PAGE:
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date: 16 July 2019


see also Money
  1. What is robbing a bank compared with founding a bank?
    Bertolt Brecht 1898–1956 German dramatist: The Threepenny Opera (1928) act 3, sc. 3
  2. We not only saved the world…Er, saved the banks.
    Gordon Brown 1951–  British Labour statesman, Prime Minister 2007–10: speech, House of Commons, 10 December 2008
  3. If these things were so large, how come everyone missed them?
    asking why economists didn't see the credit crunch coming
    Elizabeth II 1926–  British monarch, Queen of the United Kingdom from 1952: on a visit to the London School of Economics, in Sunday Times 9 November 2008
  4. A bank is a place where they lend you an umbrella in fair weather and ask for it back when it begins to rain.
    Robert Frost 1874–1963 American poet: in Muscatine Journal 22 August 1961
  5. Since I've become a central banker, I've learned to mumble with great incoherence. If I seem unduly clear to you, you must have misunderstood what I said.
    Alan Greenspan 1926–  American economist: speaking to a Subcommittee of the US Congress, November–December 1987
  6. Put not your trust in money, but put your money in trust.
    Oliver Wendell Holmes 1809–94 American physician, poet, and essayist: The Autocrat of the Breakfast Table (1858) ch. 2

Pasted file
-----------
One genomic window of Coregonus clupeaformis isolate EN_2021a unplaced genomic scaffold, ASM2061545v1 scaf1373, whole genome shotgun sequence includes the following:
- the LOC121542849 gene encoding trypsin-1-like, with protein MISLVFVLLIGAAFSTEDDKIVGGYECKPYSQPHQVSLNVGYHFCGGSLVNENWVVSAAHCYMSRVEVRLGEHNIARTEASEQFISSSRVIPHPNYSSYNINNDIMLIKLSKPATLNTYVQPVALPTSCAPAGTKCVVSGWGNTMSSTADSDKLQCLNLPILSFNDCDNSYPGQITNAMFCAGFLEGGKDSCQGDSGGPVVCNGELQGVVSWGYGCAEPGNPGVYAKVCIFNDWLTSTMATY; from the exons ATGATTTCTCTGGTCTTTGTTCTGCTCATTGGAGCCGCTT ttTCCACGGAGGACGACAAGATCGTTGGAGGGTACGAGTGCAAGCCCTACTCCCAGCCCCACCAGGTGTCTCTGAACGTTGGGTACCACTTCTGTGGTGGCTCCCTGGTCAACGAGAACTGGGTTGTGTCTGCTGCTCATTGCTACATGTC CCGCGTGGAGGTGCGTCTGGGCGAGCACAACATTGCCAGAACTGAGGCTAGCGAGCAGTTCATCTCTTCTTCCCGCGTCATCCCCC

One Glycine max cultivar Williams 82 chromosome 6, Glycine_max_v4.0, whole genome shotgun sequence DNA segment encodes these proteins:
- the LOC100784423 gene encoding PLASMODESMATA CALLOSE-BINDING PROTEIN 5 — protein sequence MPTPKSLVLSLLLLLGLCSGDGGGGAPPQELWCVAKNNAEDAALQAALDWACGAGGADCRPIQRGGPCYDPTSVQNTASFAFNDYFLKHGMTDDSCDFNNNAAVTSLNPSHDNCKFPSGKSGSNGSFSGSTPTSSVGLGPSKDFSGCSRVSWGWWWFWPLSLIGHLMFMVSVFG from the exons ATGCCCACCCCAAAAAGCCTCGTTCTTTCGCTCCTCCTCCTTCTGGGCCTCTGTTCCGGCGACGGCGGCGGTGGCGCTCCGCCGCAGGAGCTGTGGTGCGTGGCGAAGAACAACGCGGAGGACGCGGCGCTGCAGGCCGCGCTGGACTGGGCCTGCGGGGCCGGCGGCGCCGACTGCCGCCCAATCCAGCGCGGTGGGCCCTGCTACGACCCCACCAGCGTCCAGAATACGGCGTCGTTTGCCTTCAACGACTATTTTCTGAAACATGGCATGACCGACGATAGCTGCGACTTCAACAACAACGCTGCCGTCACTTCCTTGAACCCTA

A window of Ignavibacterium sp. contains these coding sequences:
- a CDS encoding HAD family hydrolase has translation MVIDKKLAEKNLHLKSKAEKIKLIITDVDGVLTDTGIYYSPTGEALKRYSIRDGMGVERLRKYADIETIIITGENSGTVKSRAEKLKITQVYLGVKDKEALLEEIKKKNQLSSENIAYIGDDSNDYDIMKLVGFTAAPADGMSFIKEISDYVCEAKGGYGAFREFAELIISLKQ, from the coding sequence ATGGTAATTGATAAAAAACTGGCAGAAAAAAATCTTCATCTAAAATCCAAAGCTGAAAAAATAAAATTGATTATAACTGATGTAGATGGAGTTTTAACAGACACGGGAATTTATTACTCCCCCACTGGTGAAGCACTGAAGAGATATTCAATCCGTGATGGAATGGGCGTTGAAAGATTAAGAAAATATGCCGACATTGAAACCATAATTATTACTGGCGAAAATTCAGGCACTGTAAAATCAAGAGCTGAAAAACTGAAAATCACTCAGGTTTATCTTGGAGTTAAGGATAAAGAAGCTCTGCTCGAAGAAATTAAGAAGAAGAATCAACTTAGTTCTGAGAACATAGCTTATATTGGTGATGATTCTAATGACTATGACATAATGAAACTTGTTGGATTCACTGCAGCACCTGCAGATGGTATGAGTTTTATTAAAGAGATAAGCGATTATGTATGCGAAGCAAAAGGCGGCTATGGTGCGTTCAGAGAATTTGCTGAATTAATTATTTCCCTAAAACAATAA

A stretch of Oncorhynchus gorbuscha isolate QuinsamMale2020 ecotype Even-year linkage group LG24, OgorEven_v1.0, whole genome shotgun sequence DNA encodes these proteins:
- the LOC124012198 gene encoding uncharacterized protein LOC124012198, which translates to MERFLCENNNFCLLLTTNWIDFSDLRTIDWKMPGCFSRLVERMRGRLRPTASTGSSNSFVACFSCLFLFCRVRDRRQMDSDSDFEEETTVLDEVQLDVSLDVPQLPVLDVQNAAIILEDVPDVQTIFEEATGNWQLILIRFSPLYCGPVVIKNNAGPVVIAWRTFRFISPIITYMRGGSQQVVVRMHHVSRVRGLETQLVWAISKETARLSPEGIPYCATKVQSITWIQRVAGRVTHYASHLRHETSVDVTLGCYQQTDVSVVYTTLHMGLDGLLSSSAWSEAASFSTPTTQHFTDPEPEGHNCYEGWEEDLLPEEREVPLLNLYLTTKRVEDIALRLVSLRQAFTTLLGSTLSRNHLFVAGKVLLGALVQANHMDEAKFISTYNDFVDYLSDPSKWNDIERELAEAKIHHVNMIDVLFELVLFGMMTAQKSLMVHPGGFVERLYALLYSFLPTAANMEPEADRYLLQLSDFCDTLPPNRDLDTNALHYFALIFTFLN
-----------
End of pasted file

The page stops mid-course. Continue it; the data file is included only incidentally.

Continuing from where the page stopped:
7. A bank is a place that will lend you money if you can prove that you don't need it.
    Bob Hope 1903–2003 American comedian: In Alan Harrington Life in the Crystal Palace (1959) ‘The Tyranny of Farms’
  8. Banking establishments are more dangerous than standing armies.
    Thomas Jefferson 1743–1826 American Democratic Republican statesman, 3rd President 1801–9: letter to John Taylor, 28 May 1816, in T. Jefferson Randolph (ed.) Memoirs, Correspondence & Private Papers of T. Jefferson (1829) vol. 3
  9. Always remember the weak, meek and ignorant are always good targets.
    internal memo to bond salesmen from Lincoln Savings and Loan Association
    Charles Keating 1923–2014 American financier: quoted in Newsweek 21 May 1990
  10. A ‘sound’ banker, alas! is not one who foresees danger and avoids it, but one who, when he is ruined, is ruined in a conventional and orthodox way along with his fellows, so that no one can really blame him.
    John Maynard Keynes 1883–1946 English economist: ‘The Consequences to the Banks of the Collapse of Money Values’ (1931)
  11. It's all just one big lie.
    on his investment business after it collapsed
    Bernard Madoff 1938–  American businessman: in Washington Post 13 December 2008 online ed.
  12. The world's most powerful investment bank is a great vampire squid wrapped around the face of humanity.
    of Goldman Sachs
    Matt Taibbi 1970–  American journalist: in Rolling Stone 9–23 July 2009